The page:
For the last several years, you haven’t been able to escape hearing about grit. That’s the theory that hard work, determination, and perseverance are what truly counts, more so than talent or intelligence.
It started with a 2007 academic paper lead-authored by Angela Duckworth. The topic took off with Duckworth’s 2013 Ted Talk, which led to her book Grit: The Power of Passion and Perseverance, published last week.
Problem is, Duckworth seems to have lost control of her own work. Well-meaning educators have attempted to apply shallow interpretations of the tenets of grit in school curriculums, with less than stellar results.
For one thing, grit seems to resemble conscientiousness, one of the classic Big Five traits in psychology. In that sense, grit has a nominal effect on test scores, while IQ accounts for nearly 40%.
Funny thing is, Duckworth is not bothered by the reporting of these findings. To the contrary, it’s to be expected.
“That report was about, ‘Well, maybe grit’s not that important,’” Duckworth said. “And my thought when I read that was — how many kids who are 16 years old are passionate about their standardized reading and math scores for school?”
That’s right, grit is about passion and perseverance. Perseverance gets all the attention, but passion is likely more important and the reason why people keep going.
Doing what you’re truly interested in instead of what you should is a recurring theme here at Further, because it’s the secret behind all intrinsic motivation. Do what excites you, not what society, your parents, or your spouse wants you to do.
I live by that creed … just ask my parents and wife. 🙂
- Don’t Believe the Hype About Grit, Pleads the Scientist Behind the Concept
- This Is The Research-Backed Way To Increase Grit
- Grit: The Power of Passion and Perseverance
Mind Your Mouth
On average, you make more than 200 decisions about food each day. However, you’re only aware of a small fraction of them. The rest are performed by your unconscious mind, and can lead to so-called mindless eating.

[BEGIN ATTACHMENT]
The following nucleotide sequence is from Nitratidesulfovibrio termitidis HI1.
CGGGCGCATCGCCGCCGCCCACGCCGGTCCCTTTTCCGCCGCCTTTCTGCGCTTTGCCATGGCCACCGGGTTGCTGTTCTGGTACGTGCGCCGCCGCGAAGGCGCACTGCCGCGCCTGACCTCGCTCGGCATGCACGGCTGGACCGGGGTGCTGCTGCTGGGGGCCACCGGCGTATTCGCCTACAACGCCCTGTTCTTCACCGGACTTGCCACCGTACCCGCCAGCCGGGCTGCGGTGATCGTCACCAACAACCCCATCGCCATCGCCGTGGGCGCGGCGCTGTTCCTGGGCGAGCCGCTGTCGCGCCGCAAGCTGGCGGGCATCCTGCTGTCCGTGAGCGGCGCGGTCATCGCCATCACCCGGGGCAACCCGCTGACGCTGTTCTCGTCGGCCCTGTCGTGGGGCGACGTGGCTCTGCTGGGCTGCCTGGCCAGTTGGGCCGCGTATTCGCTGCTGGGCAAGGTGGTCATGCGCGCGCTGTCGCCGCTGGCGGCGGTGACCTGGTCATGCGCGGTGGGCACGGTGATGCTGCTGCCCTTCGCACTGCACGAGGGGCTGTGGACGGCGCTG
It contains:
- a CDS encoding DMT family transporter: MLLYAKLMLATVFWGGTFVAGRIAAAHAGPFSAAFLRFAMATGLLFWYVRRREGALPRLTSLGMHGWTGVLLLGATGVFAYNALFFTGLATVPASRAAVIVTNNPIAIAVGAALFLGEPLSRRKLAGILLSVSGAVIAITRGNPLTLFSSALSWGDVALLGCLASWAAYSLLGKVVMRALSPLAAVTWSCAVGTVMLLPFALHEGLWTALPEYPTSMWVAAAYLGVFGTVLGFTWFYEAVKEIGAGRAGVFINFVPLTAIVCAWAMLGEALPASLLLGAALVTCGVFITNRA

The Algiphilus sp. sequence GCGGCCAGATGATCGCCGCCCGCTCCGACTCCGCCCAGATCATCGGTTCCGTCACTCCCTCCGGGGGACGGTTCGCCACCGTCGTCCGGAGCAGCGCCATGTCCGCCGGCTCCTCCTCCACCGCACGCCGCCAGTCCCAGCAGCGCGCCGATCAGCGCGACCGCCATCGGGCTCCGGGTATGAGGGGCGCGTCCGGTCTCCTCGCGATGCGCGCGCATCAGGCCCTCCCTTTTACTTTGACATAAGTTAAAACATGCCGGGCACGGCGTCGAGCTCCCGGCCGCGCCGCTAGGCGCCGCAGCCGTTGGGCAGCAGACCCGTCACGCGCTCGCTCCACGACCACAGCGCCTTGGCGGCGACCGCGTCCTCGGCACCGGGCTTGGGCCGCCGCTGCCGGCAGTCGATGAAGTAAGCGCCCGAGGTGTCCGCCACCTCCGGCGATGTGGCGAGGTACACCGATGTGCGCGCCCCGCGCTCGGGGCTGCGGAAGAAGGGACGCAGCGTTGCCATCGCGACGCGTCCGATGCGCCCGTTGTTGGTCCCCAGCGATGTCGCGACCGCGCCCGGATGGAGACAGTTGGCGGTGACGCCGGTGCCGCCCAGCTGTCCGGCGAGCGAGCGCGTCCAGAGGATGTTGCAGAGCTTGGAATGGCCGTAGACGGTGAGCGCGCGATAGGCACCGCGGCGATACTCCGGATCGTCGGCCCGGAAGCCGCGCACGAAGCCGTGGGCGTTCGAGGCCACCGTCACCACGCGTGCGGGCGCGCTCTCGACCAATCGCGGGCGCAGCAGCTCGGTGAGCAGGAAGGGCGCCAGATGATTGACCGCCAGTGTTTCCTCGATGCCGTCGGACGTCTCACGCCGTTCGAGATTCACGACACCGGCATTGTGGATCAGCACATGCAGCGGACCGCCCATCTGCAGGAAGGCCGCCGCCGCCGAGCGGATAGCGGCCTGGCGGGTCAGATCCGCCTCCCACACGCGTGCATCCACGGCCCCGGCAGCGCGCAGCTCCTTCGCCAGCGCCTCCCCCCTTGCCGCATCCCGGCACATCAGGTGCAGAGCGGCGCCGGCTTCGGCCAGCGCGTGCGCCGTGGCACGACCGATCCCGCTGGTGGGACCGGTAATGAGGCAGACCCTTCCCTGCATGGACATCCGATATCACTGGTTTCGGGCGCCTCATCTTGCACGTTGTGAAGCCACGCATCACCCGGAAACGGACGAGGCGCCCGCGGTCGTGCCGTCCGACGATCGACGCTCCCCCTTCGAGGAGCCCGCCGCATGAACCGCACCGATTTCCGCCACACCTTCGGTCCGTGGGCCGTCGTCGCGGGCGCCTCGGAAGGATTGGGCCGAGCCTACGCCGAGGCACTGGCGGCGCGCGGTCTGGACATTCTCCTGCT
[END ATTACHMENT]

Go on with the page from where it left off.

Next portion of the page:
That Parmesan cheese is actually wood, that honey has corn syrup, and the cake is a lie. There’s no guarantee the food you’re buying at the store is what it says it is, so keep an eye out for these usual suspects if you don’t want to waste your money on fake, inferior products.
As I’ve headed back to my healthy regime, I eased into it with pushups, pullups, and crunches. Turns out I should ditch the crunches for planks.
Quit to Win
Sometimes you need the opposite of grit, which means simply quit. Not every idea is worth sticking to, but the wrong idea almost always leads to a better one if you let it go first.
New research reveals an effective way to get ourselves to do tough tasks. It comes down to understanding the difference between habits and routines.
Tap the Source
A new survey finds that 71% of hiring managers say that employee referrals are their best source for finding job candidates. But only 7% of job seekers reported asking for referrals as a top strategy for landing a position.
Speak Your Mind
Our most important topics are those that are considered verboten in 21st-century rational discussion: race, sex, violence, aggression. On the other hand, mindfulness means mindfulness of everything.
“Freedom is not something that anybody can be given; freedom is something people take and people are as free as they want to be.”
If you sometimes struggle with who you think you should be and what you think your life should look like, you are not alone.
Please forward this issue of Further to a friend who could benefit from it. Or use these easy social options: